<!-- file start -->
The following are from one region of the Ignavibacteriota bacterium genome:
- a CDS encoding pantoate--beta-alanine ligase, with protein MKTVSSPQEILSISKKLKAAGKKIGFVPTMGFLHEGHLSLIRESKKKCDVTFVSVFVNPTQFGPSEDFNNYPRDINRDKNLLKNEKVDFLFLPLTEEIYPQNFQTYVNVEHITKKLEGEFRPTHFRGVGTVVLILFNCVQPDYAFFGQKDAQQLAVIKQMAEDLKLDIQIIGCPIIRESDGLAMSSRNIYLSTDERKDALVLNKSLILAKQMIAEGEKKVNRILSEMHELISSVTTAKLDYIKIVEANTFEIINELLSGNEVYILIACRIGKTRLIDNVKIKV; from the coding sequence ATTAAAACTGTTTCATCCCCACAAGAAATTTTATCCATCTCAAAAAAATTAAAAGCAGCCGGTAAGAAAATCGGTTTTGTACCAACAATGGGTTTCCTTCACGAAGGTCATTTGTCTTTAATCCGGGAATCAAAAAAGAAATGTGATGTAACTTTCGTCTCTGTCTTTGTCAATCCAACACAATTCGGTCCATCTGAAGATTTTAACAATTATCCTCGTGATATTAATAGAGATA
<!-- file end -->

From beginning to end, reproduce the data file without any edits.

The following are from one region of the Ignavibacteriota bacterium genome:
- a CDS encoding pantoate--beta-alanine ligase, with protein MKTVSSPQEILSISKKLKAAGKKIGFVPTMGFLHEGHLSLIRESKKKCDVTFVSVFVNPTQFGPSEDFNNYPRDINRDKNLLKNEKVDFLFLPLTEEIYPQNFQTYVNVEHITKKLEGEFRPTHFRGVGTVVLILFNCVQPDYAFFGQKDAQQLAVIKQMAEDLKLDIQIIGCPIIRESDGLAMSSRNIYLSTDERKDALVLNKSLILAKQMIAEGEKKVNRILSEMHELISSVTTAKLDYIKIVEANTFEIINELLSGNEVYILIACRIGKTRLIDNVKIKV; from the coding sequence ATTAAAACTGTTTCATCCCCACAAGAAATTTTATCCATCTCAAAAAAATTAAAAGCAGCCGGTAAGAAAATCGGTTTTGTACCAACAATGGGTTTCCTTCACGAAGGTCATTTGTCTTTAATCCGGGAATCAAAAAAGAAATGTGATGTAACTTTCGTCTCTGTCTTTGTCAATCCAACACAATTCGGTCCATCTGAAGATTTTAACAATTATCCTCGTGATATTAATAGAGATA